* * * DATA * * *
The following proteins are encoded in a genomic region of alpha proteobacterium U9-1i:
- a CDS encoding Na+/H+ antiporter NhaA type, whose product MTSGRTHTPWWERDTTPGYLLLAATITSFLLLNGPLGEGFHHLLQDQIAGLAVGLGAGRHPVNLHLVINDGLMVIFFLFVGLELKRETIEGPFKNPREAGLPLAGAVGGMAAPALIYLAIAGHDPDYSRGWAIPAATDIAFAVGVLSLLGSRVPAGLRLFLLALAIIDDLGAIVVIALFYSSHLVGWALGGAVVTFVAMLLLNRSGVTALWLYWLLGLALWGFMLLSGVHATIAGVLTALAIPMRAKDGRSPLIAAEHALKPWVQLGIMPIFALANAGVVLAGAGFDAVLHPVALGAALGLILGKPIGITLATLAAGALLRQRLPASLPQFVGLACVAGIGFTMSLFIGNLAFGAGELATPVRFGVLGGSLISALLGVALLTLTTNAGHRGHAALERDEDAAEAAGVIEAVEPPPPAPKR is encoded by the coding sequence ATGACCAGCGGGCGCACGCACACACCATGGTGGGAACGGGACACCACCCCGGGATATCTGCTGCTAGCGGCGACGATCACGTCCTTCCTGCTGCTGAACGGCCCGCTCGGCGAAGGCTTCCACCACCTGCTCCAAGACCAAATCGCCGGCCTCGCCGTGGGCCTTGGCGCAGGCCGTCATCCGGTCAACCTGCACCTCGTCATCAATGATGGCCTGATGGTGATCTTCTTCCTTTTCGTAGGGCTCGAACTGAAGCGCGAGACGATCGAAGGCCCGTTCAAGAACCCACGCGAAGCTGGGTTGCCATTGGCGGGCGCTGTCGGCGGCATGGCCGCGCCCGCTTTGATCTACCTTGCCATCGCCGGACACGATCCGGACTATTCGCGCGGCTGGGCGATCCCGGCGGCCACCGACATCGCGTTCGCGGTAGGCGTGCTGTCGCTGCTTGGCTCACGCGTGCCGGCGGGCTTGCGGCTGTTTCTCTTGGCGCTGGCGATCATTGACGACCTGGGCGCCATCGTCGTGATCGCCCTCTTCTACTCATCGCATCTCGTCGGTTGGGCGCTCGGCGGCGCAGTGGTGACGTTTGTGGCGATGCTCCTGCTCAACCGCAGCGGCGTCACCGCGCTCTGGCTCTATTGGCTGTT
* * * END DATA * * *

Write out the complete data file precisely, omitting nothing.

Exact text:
The following proteins are encoded in a genomic region of alpha proteobacterium U9-1i:
- a CDS encoding Na+/H+ antiporter NhaA type, whose product MTSGRTHTPWWERDTTPGYLLLAATITSFLLLNGPLGEGFHHLLQDQIAGLAVGLGAGRHPVNLHLVINDGLMVIFFLFVGLELKRETIEGPFKNPREAGLPLAGAVGGMAAPALIYLAIAGHDPDYSRGWAIPAATDIAFAVGVLSLLGSRVPAGLRLFLLALAIIDDLGAIVVIALFYSSHLVGWALGGAVVTFVAMLLLNRSGVTALWLYWLLGLALWGFMLLSGVHATIAGVLTALAIPMRAKDGRSPLIAAEHALKPWVQLGIMPIFALANAGVVLAGAGFDAVLHPVALGAALGLILGKPIGITLATLAAGALLRQRLPASLPQFVGLACVAGIGFTMSLFIGNLAFGAGELATPVRFGVLGGSLISALLGVALLTLTTNAGHRGHAALERDEDAAEAAGVIEAVEPPPPAPKR is encoded by the coding sequence ATGACCAGCGGGCGCACGCACACACCATGGTGGGAACGGGACACCACCCCGGGATATCTGCTGCTAGCGGCGACGATCACGTCCTTCCTGCTGCTGAACGGCCCGCTCGGCGAAGGCTTCCACCACCTGCTCCAAGACCAAATCGCCGGCCTCGCCGTGGGCCTTGGCGCAGGCCGTCATCCGGTCAACCTGCACCTCGTCATCAATGATGGCCTGATGGTGATCTTCTTCCTTTTCGTAGGGCTCGAACTGAAGCGCGAGACGATCGAAGGCCCGTTCAAGAACCCACGCGAAGCTGGGTTGCCATTGGCGGGCGCTGTCGGCGGCATGGCCGCGCCCGCTTTGATCTACCTTGCCATCGCCGGACACGATCCGGACTATTCGCGCGGCTGGGCGATCCCGGCGGCCACCGACATCGCGTTCGCGGTAGGCGTGCTGTCGCTGCTTGGCTCACGCGTGCCGGCGGGCTTGCGGCTGTTTCTCTTGGCGCTGGCGATCATTGACGACCTGGGCGCCATCGTCGTGATCGCCCTCTTCTACTCATCGCATCTCGTCGGTTGGGCGCTCGGCGGCGCAGTGGTGACGTTTGTGGCGATGCTCCTGCTCAACCGCAGCGGCGTCACCGCGCTCTGGCTCTATTGGCTGTT